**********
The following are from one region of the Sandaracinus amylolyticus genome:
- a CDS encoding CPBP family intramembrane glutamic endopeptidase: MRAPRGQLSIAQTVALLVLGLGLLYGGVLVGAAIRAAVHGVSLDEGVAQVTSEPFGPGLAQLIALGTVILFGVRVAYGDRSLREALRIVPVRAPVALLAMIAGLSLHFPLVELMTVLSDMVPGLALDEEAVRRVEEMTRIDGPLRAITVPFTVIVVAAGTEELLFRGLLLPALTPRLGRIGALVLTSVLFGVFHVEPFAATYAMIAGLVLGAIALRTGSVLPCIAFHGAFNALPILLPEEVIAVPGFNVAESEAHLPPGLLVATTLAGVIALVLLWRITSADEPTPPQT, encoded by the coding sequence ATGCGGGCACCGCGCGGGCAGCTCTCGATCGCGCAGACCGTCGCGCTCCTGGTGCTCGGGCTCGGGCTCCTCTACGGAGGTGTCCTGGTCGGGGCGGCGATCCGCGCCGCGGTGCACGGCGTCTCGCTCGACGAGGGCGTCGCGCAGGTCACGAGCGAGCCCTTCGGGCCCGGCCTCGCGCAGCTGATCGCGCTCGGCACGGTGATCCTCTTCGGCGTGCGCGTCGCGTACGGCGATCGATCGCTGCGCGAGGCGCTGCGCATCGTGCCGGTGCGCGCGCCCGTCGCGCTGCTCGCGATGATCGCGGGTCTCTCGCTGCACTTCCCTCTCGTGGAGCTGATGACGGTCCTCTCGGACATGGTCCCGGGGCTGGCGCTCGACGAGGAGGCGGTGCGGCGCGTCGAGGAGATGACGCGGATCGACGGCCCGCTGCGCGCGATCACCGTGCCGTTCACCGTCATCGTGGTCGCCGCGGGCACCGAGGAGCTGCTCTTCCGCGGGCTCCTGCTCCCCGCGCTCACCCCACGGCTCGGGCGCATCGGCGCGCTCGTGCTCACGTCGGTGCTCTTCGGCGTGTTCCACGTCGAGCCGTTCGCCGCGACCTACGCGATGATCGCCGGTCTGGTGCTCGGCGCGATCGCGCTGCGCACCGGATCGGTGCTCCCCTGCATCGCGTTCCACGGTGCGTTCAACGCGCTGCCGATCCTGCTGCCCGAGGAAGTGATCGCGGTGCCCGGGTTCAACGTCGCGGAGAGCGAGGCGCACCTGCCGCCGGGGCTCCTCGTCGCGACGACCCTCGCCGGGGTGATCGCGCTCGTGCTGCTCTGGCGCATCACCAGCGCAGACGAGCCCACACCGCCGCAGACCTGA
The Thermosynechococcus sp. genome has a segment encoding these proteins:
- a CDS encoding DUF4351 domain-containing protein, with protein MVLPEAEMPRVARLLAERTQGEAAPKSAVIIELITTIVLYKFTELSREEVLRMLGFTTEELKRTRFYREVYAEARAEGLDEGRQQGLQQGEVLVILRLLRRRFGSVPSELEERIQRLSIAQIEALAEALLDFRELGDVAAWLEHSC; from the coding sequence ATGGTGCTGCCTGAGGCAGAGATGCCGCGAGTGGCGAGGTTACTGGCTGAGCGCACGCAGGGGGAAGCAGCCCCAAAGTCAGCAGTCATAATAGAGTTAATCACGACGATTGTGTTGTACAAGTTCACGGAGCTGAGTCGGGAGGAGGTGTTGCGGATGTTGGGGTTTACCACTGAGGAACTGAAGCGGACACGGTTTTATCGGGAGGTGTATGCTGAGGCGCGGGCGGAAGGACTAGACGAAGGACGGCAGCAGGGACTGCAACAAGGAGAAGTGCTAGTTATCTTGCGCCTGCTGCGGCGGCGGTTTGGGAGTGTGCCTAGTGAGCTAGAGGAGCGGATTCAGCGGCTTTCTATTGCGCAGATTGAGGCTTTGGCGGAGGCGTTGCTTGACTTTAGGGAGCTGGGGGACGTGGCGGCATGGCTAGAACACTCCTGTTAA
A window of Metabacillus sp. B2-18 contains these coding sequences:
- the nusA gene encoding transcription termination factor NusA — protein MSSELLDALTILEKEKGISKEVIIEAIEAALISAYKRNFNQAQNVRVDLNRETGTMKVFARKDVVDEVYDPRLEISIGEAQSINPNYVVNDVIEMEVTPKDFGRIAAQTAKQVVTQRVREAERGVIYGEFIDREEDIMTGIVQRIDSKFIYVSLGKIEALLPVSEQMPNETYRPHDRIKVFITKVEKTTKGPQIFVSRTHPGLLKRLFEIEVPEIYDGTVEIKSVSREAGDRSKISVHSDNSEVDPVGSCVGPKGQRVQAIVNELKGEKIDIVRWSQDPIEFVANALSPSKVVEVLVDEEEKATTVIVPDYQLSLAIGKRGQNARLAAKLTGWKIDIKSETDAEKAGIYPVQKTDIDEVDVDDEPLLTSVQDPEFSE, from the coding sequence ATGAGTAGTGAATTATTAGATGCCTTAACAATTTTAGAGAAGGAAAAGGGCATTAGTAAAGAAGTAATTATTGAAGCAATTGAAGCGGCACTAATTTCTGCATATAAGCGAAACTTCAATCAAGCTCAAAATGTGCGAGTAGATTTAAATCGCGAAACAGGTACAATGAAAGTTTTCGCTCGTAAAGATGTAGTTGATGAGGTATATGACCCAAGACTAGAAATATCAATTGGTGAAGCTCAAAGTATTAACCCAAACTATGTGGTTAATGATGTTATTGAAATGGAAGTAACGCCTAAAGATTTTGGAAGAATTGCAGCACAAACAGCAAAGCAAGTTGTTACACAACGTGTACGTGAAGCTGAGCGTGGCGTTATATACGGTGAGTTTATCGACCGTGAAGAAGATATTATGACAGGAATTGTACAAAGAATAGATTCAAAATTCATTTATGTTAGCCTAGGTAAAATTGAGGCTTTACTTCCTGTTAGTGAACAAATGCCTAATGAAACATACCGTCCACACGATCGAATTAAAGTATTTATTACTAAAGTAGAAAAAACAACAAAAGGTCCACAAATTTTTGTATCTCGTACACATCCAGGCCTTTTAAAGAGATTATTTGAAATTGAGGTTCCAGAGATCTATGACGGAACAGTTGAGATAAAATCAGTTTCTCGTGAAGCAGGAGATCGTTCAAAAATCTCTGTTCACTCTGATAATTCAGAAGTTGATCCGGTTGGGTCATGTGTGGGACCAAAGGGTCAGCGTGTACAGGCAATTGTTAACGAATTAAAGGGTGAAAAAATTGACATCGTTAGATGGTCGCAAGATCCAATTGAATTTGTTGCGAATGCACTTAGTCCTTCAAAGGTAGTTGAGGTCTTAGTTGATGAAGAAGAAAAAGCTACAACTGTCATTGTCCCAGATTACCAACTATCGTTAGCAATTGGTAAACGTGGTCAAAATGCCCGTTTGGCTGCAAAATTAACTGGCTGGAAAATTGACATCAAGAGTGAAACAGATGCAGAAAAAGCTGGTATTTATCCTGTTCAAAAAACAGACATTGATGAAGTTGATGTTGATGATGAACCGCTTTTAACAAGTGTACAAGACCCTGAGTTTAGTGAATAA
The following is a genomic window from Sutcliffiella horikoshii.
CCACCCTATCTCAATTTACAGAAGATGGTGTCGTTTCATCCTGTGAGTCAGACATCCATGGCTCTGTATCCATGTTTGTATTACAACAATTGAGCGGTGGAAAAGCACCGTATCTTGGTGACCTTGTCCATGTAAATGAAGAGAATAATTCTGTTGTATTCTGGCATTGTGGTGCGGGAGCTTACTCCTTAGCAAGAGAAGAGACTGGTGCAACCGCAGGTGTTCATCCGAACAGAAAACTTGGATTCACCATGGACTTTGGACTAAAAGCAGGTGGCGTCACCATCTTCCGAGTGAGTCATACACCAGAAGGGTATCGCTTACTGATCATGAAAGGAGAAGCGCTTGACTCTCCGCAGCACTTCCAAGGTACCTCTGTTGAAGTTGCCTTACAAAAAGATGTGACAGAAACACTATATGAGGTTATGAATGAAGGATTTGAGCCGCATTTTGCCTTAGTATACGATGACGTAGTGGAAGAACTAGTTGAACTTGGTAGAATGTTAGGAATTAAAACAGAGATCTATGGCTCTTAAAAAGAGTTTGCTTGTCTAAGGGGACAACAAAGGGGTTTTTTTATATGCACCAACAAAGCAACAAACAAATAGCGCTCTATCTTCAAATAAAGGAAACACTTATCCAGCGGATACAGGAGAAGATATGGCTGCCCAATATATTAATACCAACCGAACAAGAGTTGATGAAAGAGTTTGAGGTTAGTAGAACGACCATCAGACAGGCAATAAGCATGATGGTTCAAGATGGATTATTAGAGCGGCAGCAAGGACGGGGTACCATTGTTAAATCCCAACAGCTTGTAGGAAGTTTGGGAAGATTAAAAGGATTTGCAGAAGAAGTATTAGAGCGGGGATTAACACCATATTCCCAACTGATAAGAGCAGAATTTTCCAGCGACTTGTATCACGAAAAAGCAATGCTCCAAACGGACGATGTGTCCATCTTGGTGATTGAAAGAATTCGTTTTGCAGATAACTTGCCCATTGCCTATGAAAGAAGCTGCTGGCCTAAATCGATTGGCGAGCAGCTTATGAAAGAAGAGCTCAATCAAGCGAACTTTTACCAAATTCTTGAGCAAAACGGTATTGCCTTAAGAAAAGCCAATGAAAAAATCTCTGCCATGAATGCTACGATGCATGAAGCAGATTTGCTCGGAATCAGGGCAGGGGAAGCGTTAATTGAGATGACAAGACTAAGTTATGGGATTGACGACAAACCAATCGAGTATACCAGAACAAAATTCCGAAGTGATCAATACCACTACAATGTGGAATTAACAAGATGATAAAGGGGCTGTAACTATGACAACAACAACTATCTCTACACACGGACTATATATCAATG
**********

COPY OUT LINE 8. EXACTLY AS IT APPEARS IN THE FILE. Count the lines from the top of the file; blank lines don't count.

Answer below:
CCACCCTATCTCAATTTACAGAAGATGGTGTCGTTTCATCCTGTGAGTCAGACATCCATGGCTCTGTATCCATGTTTGTATTACAACAATTGAGCGGTGGAAAAGCACCGTATCTTGGTGACCTTGTCCATGTAAATGAAGAGAATAATTCTGTTGTATTCTGGCATTGTGGTGCGGGAGCTTACTCCTTAGCAAGAGAAGAGACTGGTGCAACCGCAGGTGTTCATCCGAACAGAAAACTTGGATTCACCATGGACTTTGGACTAAAAGCAGGTGGCGTCACCATCTTCCGAGTGAGTCATACACCAGAAGGGTATCGCTTACTGATCATGAAAGGAGAAGCGCTTGACTCTCCGCAGCACTTCCAAGGTACCTCTGTTGAAGTTGCCTTACAAAAAGATGTGACAGAAACACTATATGAGGTTATGAATGAAGGATTTGAGCCGCATTTTGCCTTAGTATACGATGACGTAGTGGAAGAACTAGTTGAACTTGGTAGAATGTTAGGAATTAAAACAGAGATCTATGGCTCTTAAAAAGAGTTTGCTTGTCTAAGGGGACAACAAAGGGGTTTTTTTATATGCACCAACAAAGCAACAAACAAATAGCGCTCTATCTTCAAATAAAGGAAACACTTATCCAGCGGATACAGGAGAAGATATGGCTGCCCAATATATTAATACCAACCGAACAAGAGTTGATGAAAGAGTTTGAGGTTAGTAGAACGACCATCAGACAGGCAATAAGCATGATGGTTCAAGATGGATTATTAGAGCGGCAGCAAGGACGGGGTACCATTGTTAAATCCCAACAGCTTGTAGGAAGTTTGGGAAGATTAAAAGGATTTGCAGAAGAAGTATTAGAGCGGGGATTAACACCATATTCCCAACTGATAAGAGCAGAATTTTCCAGCGACTTGTATCACGAAAAAGCAATGCTCCAAACGGACGATGTGTCCATCTTGGTGATTGAAAGAATTCGTTTTGCAGATAACTTGCCCATTGCCTATGAAAGAAGCTGCTGGCCTAAATCGATTGGCGAGCAGCTTATGAAAGAAGAGCTCAATCAAGCGAACTTTTACCAAATTCTTGAGCAAAACGGTATTGCCTTAAGAAAAGCCAATGAAAAAATCTCTGCCATGAATGCTACGATGCATGAAGCAGATTTGCTCGGAATCAGGGCAGGGGAAGCGTTAATTGAGATGACAAGACTAAGTTATGGGATTGACGACAAACCAATCGAGTATACCAGAACAAAATTCCGAAGTGATCAATACCACTACAATGTGGAATTAACAAGATGATAAAGGGGCTGTAACTATGACAACAACAACTATCTCTACACACGGACTATATATCAATG